“I had the simple focus that I had to do enough work to make sure I graduate,” Green answered, adding that he received a scholarship at Michigan State University, anonymously donated, so he did his best to finish high school “so I can take advantage of the scholarship.”
He later found out that the scholarship was from John Hannah, president of Michigan State, whose office Green and other NAACP members, ironically, regularly picketed, Green said.
In addition to enduring constant threats and harassment at school, Green also had to study hard to make sure he graduated in order to demonstrate that African Americans were equally capable of attending Central High as anyone else.
But Green did not give up and he credits his family and friends for helping him get through it.
The Little Rock Nine, he said, realized “that this was something bigger ... there were bigger issues that we’re a part of.”
Quitting, he said, was what the “resistance wanted me to do”
“If I really wanted to make them mad, I’d stay there and work it out,” he told the audience.
Other questions from the audience followed.
“How did the teachers treat you on your first day?” asked another attendee, Adelaide Jones, a junior at ISU. Jones, who was “so honored to be here,” said she asked the question because it was related to her major, education.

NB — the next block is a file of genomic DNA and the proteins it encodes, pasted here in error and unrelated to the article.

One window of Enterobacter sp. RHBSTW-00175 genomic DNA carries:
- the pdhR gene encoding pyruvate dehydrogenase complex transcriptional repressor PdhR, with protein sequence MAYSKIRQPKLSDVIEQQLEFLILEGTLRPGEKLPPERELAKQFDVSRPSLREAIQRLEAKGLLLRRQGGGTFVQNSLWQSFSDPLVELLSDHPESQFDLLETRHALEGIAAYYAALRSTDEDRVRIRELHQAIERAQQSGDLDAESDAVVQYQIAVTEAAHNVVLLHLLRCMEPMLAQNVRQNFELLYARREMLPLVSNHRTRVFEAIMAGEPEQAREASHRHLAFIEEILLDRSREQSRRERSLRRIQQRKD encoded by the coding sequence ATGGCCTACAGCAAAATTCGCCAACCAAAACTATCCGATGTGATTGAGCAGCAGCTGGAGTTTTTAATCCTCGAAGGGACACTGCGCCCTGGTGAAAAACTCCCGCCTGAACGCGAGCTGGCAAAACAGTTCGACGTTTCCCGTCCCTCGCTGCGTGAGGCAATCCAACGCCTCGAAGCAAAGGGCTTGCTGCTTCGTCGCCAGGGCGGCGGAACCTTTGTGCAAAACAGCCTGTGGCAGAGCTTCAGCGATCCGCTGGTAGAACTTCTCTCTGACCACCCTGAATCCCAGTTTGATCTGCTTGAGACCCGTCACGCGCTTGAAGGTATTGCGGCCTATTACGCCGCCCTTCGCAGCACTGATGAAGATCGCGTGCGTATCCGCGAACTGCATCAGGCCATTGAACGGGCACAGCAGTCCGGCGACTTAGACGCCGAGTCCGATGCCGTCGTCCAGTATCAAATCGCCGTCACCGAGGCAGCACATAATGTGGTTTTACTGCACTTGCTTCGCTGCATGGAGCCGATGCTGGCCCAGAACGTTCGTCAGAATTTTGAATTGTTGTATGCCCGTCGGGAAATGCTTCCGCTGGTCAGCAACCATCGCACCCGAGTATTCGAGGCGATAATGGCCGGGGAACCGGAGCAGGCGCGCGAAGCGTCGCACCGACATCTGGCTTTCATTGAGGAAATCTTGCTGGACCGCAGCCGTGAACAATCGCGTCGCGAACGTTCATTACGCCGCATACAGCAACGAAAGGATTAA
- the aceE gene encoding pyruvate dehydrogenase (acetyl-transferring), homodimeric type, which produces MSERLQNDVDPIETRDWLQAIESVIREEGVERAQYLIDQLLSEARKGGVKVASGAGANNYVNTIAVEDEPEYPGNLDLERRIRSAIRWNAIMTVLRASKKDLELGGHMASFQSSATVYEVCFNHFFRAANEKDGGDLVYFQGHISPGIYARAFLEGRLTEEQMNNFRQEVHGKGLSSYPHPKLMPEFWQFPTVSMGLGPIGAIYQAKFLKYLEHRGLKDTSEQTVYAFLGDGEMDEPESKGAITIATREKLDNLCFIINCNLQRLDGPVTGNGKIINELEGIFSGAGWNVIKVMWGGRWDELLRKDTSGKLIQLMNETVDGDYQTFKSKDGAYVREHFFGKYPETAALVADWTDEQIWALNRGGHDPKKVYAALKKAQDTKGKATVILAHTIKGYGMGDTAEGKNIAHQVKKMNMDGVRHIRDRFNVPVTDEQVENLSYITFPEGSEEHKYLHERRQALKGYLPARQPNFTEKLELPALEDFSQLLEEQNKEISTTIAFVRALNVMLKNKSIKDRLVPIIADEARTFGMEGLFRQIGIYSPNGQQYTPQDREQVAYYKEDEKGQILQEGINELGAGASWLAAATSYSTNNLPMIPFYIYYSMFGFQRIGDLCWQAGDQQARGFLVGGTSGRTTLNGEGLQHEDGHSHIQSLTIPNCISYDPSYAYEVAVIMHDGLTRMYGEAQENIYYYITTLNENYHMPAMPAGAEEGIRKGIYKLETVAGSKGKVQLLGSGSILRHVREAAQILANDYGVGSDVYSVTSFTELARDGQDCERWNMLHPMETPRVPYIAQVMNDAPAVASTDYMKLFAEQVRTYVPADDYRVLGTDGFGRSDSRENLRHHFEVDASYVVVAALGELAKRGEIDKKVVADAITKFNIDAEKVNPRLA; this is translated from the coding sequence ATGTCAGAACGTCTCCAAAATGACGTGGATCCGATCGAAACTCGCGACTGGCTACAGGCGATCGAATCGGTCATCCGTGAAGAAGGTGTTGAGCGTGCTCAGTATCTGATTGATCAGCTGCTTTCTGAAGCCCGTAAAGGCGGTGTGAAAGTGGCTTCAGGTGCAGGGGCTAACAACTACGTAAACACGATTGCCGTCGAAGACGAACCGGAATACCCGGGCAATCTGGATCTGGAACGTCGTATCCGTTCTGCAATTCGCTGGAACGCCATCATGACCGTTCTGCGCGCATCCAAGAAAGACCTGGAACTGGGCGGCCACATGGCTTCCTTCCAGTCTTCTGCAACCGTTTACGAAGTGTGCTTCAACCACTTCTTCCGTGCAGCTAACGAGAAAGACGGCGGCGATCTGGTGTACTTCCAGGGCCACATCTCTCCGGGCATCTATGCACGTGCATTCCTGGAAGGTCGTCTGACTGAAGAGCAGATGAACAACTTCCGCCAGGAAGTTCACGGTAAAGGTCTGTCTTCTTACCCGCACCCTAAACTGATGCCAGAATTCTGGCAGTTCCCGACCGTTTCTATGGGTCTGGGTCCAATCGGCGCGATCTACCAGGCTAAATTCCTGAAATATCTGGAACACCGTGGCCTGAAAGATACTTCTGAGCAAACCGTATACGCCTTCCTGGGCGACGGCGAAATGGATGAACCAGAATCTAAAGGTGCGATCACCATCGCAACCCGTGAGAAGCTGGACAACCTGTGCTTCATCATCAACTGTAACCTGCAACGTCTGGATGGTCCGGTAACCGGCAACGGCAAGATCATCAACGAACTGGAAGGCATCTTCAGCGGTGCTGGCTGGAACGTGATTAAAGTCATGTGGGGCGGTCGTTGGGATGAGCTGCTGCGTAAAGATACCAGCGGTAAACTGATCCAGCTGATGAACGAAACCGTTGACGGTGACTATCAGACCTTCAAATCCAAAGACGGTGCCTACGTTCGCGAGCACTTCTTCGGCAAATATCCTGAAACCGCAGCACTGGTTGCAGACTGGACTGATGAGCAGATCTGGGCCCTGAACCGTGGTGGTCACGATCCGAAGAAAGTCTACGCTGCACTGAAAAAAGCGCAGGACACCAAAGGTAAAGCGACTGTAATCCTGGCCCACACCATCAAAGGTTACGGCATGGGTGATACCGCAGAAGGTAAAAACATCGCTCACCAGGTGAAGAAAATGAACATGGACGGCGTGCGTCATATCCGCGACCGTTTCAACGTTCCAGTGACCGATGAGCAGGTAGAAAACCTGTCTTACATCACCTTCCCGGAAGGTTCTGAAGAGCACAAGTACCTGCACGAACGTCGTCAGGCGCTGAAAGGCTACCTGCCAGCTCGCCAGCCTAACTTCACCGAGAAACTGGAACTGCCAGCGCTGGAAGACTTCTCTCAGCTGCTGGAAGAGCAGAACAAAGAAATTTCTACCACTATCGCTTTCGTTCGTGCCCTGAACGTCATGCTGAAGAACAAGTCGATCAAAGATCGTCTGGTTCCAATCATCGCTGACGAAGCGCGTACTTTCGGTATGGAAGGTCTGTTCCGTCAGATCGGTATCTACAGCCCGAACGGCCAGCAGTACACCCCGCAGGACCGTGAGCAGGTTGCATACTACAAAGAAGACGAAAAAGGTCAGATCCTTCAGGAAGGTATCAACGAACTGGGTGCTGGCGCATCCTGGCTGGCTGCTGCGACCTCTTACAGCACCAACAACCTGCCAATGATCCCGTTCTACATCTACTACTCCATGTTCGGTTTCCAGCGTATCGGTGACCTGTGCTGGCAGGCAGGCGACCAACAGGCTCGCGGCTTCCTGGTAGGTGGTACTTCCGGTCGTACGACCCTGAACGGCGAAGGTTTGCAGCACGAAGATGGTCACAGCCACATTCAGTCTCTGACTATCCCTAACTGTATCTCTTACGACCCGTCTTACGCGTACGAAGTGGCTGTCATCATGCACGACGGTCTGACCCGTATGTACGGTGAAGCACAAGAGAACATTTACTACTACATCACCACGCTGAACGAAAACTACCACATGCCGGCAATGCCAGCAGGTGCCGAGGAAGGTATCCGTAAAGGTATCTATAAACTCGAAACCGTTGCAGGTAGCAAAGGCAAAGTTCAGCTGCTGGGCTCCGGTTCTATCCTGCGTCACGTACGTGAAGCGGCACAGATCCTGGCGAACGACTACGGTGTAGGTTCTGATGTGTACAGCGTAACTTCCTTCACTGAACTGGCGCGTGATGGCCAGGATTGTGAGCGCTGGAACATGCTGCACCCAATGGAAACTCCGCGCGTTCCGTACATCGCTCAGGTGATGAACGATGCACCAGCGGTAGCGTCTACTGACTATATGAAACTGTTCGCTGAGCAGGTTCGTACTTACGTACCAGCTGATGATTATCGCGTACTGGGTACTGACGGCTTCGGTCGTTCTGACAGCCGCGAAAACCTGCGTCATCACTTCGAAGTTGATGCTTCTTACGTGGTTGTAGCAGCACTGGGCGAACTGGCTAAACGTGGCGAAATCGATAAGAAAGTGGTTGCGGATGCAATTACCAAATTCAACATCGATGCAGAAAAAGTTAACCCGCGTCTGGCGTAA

“Most of the teachers tried to ignore it ... [they] were passive, one or two were very supportive,” Green answered.
But he remembers a Physics teacher who was “a tough teacher and a racist on top of that.”
“I barely got out of it [Physics class] but I did,” he added.
Civil Rights Movement was about expanding opportunities, Green said, and fast forward to 2014, “what we had done in Little Rock” contributed to getting an African-American elected president.
“All of this is about people believing that today can be better than yesterday,” Green said.
But the Civil Rights Movement is not only about the history of African Americans, he said.
“Hopefully, history judges it as an important part of American history,” Green said.
‘Your Little Rock Moment’
After sharing his personal history, Green gave a charge to the young people.
“You’re the future,” he told the students.
“Today, this moment, use this moment to build relationships,” he urged the students. Relationships will be beneficial down the road, he said.
While “we’ve made tremendous strides,” not all discrimination has been eliminated, Green said, “but really, the next push is gonna come from people like yourself.”
So Green urged the students to “take off your headphones, put the iPad away ... use this place [university] as a spring board to improve not only your options but also of the people around you.”
“You each will have your Little Rock moment,” Green said.
“The real question is: Will you recognize it?”
“Will you be prepared to take it on?”
Tribune-Star Reporter Dianne Frances D. Powell can be reached at 812-231-4299 or firstname.lastname@example.org.